Wednesday, June 13, 2007


I was wondering the other day about the history of envelopes. You know, those folded pieces of paper into which you insert your mail? So helped a bit:

The first envelopes were made of cloth, animal skins, or vegetable parts. The Babylonians wrapped their message in thin sheets of clay that were then baked.

There is also this tidbit from Made How?

The early history of the paper envelope is not known. Paper may have been used to wrap messages at a very early date in China. They did not appear in Europe until the seventeenth century, when they began to be used in Spain and France. Until that time, messages were simply folded and sealed. Even today, some stationery is designed to be folded and mailed without an envelope.

This last phenomenon is in fact what made me ask the question to begin with. I was writing a note on a piece of stationery that folded itself into an envelope for mailing. Similar to a postcard, this card came complete with a seal and a printed circle on which to adhere the gold sticker. Scrolls were sent rolled up and simply sealed with wax, sometimes several seals. That is certainly old fashioned.

According to the Smithsonian, Benjamin Franklin had a similar (or more practical, I'll admit) fascination with the postal system. As in he implemented it. The renowned Pony Express not only delivered enveloped letters (supposedly these paper coverings were to protect the letter inside), but also doubly protected them by putting them in oilsilk inside saddle bags. I don't know what it is like inside a saddlebag sandwiched between a postman and a running horse, but I imagine it is dangerous and maybe even moist. I'm sure the letters benefited from the extra precaution.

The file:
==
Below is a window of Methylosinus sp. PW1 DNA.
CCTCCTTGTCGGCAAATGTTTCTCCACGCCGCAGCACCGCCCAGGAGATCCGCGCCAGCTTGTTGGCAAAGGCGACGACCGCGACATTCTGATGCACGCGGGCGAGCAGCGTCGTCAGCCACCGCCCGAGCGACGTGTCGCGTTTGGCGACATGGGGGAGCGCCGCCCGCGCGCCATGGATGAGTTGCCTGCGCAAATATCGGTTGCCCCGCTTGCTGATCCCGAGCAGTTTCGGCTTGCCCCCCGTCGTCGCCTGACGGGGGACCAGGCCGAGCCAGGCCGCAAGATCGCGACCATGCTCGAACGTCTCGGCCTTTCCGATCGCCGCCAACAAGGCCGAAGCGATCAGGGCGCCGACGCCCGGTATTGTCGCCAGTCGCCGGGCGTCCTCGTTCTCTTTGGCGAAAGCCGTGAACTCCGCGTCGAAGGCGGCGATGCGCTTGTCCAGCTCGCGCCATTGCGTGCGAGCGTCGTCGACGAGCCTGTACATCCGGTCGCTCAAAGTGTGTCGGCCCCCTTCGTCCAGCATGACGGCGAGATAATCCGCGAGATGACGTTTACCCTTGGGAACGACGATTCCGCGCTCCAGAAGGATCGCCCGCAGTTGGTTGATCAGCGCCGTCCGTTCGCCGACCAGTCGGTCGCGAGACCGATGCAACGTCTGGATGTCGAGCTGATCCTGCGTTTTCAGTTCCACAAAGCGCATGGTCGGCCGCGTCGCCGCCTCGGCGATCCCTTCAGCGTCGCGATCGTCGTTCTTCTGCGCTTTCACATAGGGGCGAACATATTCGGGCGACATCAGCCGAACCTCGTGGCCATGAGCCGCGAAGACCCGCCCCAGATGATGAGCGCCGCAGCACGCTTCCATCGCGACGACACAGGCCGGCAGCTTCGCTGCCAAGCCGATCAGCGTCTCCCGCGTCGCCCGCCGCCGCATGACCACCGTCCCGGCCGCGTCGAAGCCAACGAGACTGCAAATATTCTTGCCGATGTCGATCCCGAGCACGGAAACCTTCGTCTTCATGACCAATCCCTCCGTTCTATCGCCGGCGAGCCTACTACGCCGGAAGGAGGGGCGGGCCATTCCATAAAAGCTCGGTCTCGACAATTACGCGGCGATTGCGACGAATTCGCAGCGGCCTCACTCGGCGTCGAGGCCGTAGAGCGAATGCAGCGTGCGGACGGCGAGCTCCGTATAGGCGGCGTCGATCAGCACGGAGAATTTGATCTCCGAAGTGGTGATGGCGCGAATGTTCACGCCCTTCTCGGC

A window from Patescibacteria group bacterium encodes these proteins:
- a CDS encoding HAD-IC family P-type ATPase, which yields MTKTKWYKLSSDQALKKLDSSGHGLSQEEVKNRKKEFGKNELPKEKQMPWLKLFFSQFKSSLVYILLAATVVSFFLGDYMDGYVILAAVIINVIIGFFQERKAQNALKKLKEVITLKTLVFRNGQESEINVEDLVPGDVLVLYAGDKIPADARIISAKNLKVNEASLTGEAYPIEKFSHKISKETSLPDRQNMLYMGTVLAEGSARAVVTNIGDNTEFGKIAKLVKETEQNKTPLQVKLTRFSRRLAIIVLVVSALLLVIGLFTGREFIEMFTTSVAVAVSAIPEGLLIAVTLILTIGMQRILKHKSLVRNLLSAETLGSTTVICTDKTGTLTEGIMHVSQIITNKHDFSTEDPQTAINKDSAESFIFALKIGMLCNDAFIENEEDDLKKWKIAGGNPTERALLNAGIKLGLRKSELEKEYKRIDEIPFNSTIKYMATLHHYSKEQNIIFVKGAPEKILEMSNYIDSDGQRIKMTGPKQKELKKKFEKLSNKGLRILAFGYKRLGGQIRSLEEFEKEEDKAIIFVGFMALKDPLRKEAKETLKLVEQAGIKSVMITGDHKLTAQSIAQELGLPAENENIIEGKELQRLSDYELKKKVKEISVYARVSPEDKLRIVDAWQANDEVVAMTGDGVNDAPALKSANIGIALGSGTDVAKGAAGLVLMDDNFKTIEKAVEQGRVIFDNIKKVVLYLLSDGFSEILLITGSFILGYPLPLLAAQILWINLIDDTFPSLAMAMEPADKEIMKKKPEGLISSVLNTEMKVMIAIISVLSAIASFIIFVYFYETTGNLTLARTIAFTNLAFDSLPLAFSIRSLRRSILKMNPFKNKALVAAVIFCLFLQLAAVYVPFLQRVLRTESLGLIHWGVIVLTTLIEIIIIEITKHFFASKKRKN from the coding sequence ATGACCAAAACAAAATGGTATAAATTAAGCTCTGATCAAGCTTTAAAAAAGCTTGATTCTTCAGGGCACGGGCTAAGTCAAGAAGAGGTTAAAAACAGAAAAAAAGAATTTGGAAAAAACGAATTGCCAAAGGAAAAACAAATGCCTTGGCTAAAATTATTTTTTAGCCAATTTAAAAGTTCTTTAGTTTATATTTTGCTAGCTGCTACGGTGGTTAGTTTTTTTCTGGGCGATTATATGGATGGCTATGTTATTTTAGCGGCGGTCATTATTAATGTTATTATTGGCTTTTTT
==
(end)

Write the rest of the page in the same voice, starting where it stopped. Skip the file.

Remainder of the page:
The national magazine continues, "By the early years of Queen Victoria's reign the Mulready envelope had appeared in England, 'the first prepaid postal wrapper...' " Even today I like to use the priority mail flat rate envelopes for my business shipping. And buying stamps - with those one- and two- cent additions is such a hassle!

Though not directly related to envelopes, one fact presented in the article made me jealous. In London, you can send a letter to a friend and receive an answer all in the same day; they even have a subway rail set up just for mail! Or at least this was the case in the 1960's.

During the Civil War, some people resorted to using wallpaper or the pages from books as envelopes, because paper was short in the Confederacy due to a blockade. The famed Rhett Butler of Gone with the Wind was a blockade runner, I believe. The fact that paper was scarce makes General Robert E. Lee's letters to his wife during that time all the more precious - and he did write letters!

The etymology of envelope is French, appearing in the English in 1705, meaning the same as envelopper, which would have been the standard adaptation for "to envelop" (see envelop). As directed, I did "see envelop," and got this information: the English form of this word dates 1386 and originally meant "be involved in," from Old French envoluper, which directly translated is "wrap up in." The portion meaning "wrap up," voloper, is of uncertain origin, perhaps Celtic. So the word probably began in the British Isles, slid over to France whence England got it back in the form of "envelop." But France kept it, and developed the verb into a noun, which England then also borrowed: "envelope."

Now you know.

To God be all glory.

1 comment:

Dr. Paleo Ph.D. said...

Wow...I must admit, I never even though about anything like this!